The need for micro-participation

A theme I’ve been returning to on a regular basis in the talks I’ve been giving lately has been about the need for government to make participation easier.

I’ve blogged in my usual half-assed manner about the participation deficit before, and it strikes me that this is an important issue that is both not going away and also is probably going to get worse.

I tend to highlight myself as an example of the problem here, in that despite being one of the very few people in the world who actually find government interesting, I never actually engage myself. I’ve not been to a council meeting, responded to a survey or questionnaire, and never given feedback through another route.

Why is this? It’s not that I’m lazy (keep quiet at the back), nor that I don’t care. It’s mainly that the instruments of local democracy just don’t fit in with my lifestyle.

The most obvious culprit here is the meeting. It strikes me that the dominance of meetings pretty much means that anyone with a family and a job (or perhaps even just one of those) is excluded from the process.

Read the boy a story before bed time, or go to the town hall to talk about a planning application? Not a difficult choice, but the answer means that participation is always going to be low.

Perhaps there’s an opportunity here to learn from the micro-volunteering that is becoming increasingly popular. An easy, quick way to get involved in civic activity that fits into people’s lives the way they are lived now, not fifty years ago.

After all, I may not be able to give up two (or more!) hours of an evening to attend a council meeting, but I’m sat in front of a computer almost all day, and could easily take 15 minutes or longer out to get involved, perhaps by answering some questions, providing ideas, or identifying problems.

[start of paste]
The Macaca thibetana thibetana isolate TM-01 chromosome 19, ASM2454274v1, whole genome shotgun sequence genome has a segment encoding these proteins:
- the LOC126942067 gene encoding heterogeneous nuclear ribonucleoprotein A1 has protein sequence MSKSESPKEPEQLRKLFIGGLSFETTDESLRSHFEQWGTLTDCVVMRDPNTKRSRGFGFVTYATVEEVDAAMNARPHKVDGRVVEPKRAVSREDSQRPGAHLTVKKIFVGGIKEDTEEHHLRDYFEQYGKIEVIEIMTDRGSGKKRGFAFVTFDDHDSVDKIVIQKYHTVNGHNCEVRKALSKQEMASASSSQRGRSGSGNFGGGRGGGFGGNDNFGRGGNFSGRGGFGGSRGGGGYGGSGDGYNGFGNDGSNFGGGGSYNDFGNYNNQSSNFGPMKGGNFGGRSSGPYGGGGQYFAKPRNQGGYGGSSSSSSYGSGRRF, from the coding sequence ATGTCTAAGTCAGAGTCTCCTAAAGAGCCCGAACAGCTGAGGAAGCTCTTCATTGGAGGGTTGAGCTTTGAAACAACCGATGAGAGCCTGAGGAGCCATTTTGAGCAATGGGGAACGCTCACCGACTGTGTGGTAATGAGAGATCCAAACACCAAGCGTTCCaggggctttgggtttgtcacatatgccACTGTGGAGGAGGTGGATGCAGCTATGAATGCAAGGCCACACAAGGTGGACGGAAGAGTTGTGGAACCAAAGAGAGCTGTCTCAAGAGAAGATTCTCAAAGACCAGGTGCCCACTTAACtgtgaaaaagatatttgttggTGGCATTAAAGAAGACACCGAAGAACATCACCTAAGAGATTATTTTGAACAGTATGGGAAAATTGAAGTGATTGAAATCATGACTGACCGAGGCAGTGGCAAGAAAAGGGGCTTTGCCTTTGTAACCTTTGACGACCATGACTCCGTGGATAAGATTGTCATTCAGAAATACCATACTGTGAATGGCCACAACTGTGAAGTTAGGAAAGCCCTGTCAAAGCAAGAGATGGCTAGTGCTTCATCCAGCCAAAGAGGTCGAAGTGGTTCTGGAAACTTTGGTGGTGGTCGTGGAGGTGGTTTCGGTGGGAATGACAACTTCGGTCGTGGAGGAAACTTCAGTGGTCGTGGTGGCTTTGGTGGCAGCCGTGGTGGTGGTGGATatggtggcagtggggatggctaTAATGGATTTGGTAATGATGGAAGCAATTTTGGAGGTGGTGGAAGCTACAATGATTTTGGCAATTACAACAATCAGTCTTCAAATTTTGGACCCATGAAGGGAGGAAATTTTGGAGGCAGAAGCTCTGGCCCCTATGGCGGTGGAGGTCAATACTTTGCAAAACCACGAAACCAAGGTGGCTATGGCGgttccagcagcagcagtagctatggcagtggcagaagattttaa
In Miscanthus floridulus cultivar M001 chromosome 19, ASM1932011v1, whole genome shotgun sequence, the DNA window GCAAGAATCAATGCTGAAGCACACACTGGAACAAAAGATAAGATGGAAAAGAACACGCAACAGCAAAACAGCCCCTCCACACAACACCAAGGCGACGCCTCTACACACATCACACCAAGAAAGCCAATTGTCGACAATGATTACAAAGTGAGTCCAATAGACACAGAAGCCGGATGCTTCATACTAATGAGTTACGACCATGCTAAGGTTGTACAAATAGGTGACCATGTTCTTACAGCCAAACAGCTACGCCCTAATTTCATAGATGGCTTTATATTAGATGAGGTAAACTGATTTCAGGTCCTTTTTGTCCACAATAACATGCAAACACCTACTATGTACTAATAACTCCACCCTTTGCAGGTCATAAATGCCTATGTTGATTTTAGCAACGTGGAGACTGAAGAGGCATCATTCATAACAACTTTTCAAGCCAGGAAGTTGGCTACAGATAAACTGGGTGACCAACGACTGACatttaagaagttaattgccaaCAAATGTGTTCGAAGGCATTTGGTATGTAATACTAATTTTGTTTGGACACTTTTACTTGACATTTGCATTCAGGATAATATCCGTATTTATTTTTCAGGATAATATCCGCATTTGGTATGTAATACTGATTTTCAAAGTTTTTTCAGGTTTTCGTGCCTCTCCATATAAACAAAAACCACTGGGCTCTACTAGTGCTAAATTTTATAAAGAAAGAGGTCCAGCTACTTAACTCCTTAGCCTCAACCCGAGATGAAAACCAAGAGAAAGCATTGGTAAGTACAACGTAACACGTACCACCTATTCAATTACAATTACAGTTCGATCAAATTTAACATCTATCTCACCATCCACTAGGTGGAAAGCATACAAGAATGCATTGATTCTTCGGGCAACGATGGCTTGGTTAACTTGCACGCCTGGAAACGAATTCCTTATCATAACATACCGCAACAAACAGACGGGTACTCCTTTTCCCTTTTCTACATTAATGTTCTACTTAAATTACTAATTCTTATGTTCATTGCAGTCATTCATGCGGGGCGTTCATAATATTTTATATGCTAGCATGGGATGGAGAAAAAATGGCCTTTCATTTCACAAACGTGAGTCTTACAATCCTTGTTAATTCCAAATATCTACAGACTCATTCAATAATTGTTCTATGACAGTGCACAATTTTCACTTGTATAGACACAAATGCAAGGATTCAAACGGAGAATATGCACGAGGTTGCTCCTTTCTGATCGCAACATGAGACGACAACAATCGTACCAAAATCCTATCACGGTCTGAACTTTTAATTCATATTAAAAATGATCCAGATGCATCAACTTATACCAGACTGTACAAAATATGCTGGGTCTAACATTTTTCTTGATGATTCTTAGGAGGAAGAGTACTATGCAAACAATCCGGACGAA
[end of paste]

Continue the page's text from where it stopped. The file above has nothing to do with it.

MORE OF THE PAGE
Even better, with a smartphone and a bit of geo-tagging, why not tell me how I can contribute from exactly where I am?

Getting involved and participating shouldn’t be a chore. As I mentioned in my post about councillors, we need more people doing less, rather than the situation we have now where only a few people do far too much.

I don’t think this needs massive upheaval, or some kind of revolution in local democracy (although that might be nice). A bit of tinkering around the edges would, I’m sure, go a long way.

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Dave Briggs

I'm Head of Digital and Design at Adur and Worthing Councils.

5 thoughts on “The need for micro-participation”

  1. Good point Dave … particularly since under the big society/austerity/do stuff for your self agenda, the nature of participation is going to change. That’s going to make a difference to the methods, too.
    For many years the aim of policy and practice has been to help power-holding, fund-holding organisations plan the way in which they engage citizens. Choose the level of engagement on the ladder, think about the stakeholders, choose the methods, plan the process. Here’s my take from some years back – I don’t think the basics have changed.
    However, we now have a situation where a lot of the things council used to consult on can’t be done without citizens as partners, or indeed forming groups and doing things for themselves.
    There will still be a need for micro-participation – but even more for micro-organising.
    Doing stuff together depends on relationships, trust – before significant action. Civic Facebook app? Hmmm.

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